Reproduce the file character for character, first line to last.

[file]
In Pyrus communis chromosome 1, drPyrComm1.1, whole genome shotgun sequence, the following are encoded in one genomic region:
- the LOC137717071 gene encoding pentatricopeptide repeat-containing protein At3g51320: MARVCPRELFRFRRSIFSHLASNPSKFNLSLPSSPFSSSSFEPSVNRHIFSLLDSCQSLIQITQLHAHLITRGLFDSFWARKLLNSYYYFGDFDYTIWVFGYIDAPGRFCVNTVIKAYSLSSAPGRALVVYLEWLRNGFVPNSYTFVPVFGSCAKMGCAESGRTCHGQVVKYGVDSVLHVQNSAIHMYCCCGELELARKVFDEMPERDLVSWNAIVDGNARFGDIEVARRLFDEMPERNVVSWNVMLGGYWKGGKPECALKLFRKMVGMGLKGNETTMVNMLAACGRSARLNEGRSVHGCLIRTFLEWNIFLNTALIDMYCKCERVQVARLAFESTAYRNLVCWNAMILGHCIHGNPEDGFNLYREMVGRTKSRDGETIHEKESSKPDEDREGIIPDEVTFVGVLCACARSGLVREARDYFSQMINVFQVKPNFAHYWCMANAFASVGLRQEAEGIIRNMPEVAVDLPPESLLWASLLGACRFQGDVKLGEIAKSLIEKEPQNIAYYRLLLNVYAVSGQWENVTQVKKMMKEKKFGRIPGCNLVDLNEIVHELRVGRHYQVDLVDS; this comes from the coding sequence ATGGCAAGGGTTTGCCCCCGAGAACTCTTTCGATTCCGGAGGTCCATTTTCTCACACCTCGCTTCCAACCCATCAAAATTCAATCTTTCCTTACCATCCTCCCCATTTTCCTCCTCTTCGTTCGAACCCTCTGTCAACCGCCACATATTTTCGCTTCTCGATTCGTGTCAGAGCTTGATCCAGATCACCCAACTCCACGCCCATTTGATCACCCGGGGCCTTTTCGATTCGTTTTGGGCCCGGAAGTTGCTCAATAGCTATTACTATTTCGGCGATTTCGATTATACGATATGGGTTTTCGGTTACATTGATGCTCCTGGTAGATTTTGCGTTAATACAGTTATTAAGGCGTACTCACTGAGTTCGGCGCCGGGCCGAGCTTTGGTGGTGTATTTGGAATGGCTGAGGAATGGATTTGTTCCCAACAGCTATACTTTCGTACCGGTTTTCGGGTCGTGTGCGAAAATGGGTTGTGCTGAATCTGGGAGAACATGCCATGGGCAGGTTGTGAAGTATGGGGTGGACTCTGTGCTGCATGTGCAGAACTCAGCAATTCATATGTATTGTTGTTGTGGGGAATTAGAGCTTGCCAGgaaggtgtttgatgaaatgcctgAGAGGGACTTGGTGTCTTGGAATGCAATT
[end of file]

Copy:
In Pyrus communis chromosome 1, drPyrComm1.1, whole genome shotgun sequence, the following are encoded in one genomic region:
- the LOC137717071 gene encoding pentatricopeptide repeat-containing protein At3g51320: MARVCPRELFRFRRSIFSHLASNPSKFNLSLPSSPFSSSSFEPSVNRHIFSLLDSCQSLIQITQLHAHLITRGLFDSFWARKLLNSYYYFGDFDYTIWVFGYIDAPGRFCVNTVIKAYSLSSAPGRALVVYLEWLRNGFVPNSYTFVPVFGSCAKMGCAESGRTCHGQVVKYGVDSVLHVQNSAIHMYCCCGELELARKVFDEMPERDLVSWNAIVDGNARFGDIEVARRLFDEMPERNVVSWNVMLGGYWKGGKPECALKLFRKMVGMGLKGNETTMVNMLAACGRSARLNEGRSVHGCLIRTFLEWNIFLNTALIDMYCKCERVQVARLAFESTAYRNLVCWNAMILGHCIHGNPEDGFNLYREMVGRTKSRDGETIHEKESSKPDEDREGIIPDEVTFVGVLCACARSGLVREARDYFSQMINVFQVKPNFAHYWCMANAFASVGLRQEAEGIIRNMPEVAVDLPPESLLWASLLGACRFQGDVKLGEIAKSLIEKEPQNIAYYRLLLNVYAVSGQWENVTQVKKMMKEKKFGRIPGCNLVDLNEIVHELRVGRHYQVDLVDS; this comes from the coding sequence ATGGCAAGGGTTTGCCCCCGAGAACTCTTTCGATTCCGGAGGTCCATTTTCTCACACCTCGCTTCCAACCCATCAAAATTCAATCTTTCCTTACCATCCTCCCCATTTTCCTCCTCTTCGTTCGAACCCTCTGTCAACCGCCACATATTTTCGCTTCTCGATTCGTGTCAGAGCTTGATCCAGATCACCCAACTCCACGCCCATTTGATCACCCGGGGCCTTTTCGATTCGTTTTGGGCCCGGAAGTTGCTCAATAGCTATTACTATTTCGGCGATTTCGATTATACGATATGGGTTTTCGGTTACATTGATGCTCCTGGTAGATTTTGCGTTAATACAGTTATTAAGGCGTACTCACTGAGTTCGGCGCCGGGCCGAGCTTTGGTGGTGTATTTGGAATGGCTGAGGAATGGATTTGTTCCCAACAGCTATACTTTCGTACCGGTTTTCGGGTCGTGTGCGAAAATGGGTTGTGCTGAATCTGGGAGAACATGCCATGGGCAGGTTGTGAAGTATGGGGTGGACTCTGTGCTGCATGTGCAGAACTCAGCAATTCATATGTATTGTTGTTGTGGGGAATTAGAGCTTGCCAGgaaggtgtttgatgaaatgcctgAGAGGGACTTGGTGTCTTGGAATGCAATT